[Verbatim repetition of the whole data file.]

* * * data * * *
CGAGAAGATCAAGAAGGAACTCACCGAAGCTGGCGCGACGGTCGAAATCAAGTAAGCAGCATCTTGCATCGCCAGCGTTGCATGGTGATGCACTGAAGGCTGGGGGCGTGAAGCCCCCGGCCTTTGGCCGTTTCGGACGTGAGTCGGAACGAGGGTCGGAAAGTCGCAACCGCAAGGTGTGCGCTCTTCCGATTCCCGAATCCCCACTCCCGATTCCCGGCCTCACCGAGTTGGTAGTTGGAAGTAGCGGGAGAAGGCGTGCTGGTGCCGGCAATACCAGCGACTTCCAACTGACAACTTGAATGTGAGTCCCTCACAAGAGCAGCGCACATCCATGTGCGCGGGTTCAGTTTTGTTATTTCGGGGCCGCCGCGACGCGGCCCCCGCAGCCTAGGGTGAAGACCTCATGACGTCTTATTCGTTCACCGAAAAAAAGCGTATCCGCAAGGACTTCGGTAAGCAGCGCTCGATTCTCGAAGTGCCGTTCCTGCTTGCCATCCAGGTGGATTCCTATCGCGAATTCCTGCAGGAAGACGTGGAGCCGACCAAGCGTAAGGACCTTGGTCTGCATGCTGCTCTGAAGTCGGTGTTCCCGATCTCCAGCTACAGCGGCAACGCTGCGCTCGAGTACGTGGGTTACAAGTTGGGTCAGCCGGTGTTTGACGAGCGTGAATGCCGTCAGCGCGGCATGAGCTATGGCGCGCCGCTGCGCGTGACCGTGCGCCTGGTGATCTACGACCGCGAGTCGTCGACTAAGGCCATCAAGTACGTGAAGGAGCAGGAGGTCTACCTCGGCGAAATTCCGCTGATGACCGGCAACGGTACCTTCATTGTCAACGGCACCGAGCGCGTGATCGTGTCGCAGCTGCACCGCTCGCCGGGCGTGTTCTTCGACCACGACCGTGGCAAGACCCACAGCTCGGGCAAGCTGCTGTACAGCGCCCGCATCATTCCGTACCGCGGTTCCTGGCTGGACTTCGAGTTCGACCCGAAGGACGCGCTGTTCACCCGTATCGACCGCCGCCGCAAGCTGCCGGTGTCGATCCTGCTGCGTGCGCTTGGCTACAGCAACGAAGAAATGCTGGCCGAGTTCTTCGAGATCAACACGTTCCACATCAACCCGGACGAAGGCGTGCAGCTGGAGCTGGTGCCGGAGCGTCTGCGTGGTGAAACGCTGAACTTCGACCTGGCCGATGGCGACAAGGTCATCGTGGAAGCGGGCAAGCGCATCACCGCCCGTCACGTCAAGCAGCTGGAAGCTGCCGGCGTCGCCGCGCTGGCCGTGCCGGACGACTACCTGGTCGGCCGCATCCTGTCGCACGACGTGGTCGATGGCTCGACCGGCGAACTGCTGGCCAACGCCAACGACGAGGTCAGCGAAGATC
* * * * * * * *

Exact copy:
CGAGAAGATCAAGAAGGAACTCACCGAAGCTGGCGCGACGGTCGAAATCAAGTAAGCAGCATCTTGCATCGCCAGCGTTGCATGGTGATGCACTGAAGGCTGGGGGCGTGAAGCCCCCGGCCTTTGGCCGTTTCGGACGTGAGTCGGAACGAGGGTCGGAAAGTCGCAACCGCAAGGTGTGCGCTCTTCCGATTCCCGAATCCCCACTCCCGATTCCCGGCCTCACCGAGTTGGTAGTTGGAAGTAGCGGGAGAAGGCGTGCTGGTGCCGGCAATACCAGCGACTTCCAACTGACAACTTGAATGTGAGTCCCTCACAAGAGCAGCGCACATCCATGTGCGCGGGTTCAGTTTTGTTATTTCGGGGCCGCCGCGACGCGGCCCCCGCAGCCTAGGGTGAAGACCTCATGACGTCTTATTCGTTCACCGAAAAAAAGCGTATCCGCAAGGACTTCGGTAAGCAGCGCTCGATTCTCGAAGTGCCGTTCCTGCTTGCCATCCAGGTGGATTCCTATCGCGAATTCCTGCAGGAAGACGTGGAGCCGACCAAGCGTAAGGACCTTGGTCTGCATGCTGCTCTGAAGTCGGTGTTCCCGATCTCCAGCTACAGCGGCAACGCTGCGCTCGAGTACGTGGGTTACAAGTTGGGTCAGCCGGTGTTTGACGAGCGTGAATGCCGTCAGCGCGGCATGAGCTATGGCGCGCCGCTGCGCGTGACCGTGCGCCTGGTGATCTACGACCGCGAGTCGTCGACTAAGGCCATCAAGTACGTGAAGGAGCAGGAGGTCTACCTCGGCGAAATTCCGCTGATGACCGGCAACGGTACCTTCATTGTCAACGGCACCGAGCGCGTGATCGTGTCGCAGCTGCACCGCTCGCCGGGCGTGTTCTTCGACCACGACCGTGGCAAGACCCACAGCTCGGGCAAGCTGCTGTACAGCGCCCGCATCATTCCGTACCGCGGTTCCTGGCTGGACTTCGAGTTCGACCCGAAGGACGCGCTGTTCACCCGTATCGACCGCCGCCGCAAGCTGCCGGTGTCGATCCTGCTGCGTGCGCTTGGCTACAGCAACGAAGAAATGCTGGCCGAGTTCTTCGAGATCAACACGTTCCACATCAACCCGGACGAAGGCGTGCAGCTGGAGCTGGTGCCGGAGCGTCTGCGTGGTGAAACGCTGAACTTCGACCTGGCCGATGGCGACAAGGTCATCGTGGAAGCGGGCAAGCGCATCACCGCCCGTCACGTCAAGCAGCTGGAAGCTGCCGGCGTCGCCGCGCTGGCCGTGCCGGACGACTACCTGGTCGGCCGCATCCTGTCGCACGACGTGGTCGATGGCTCGACCGGCGAACTGCTGGCCAACGCCAACGACGAGGTCAGCGAAGATC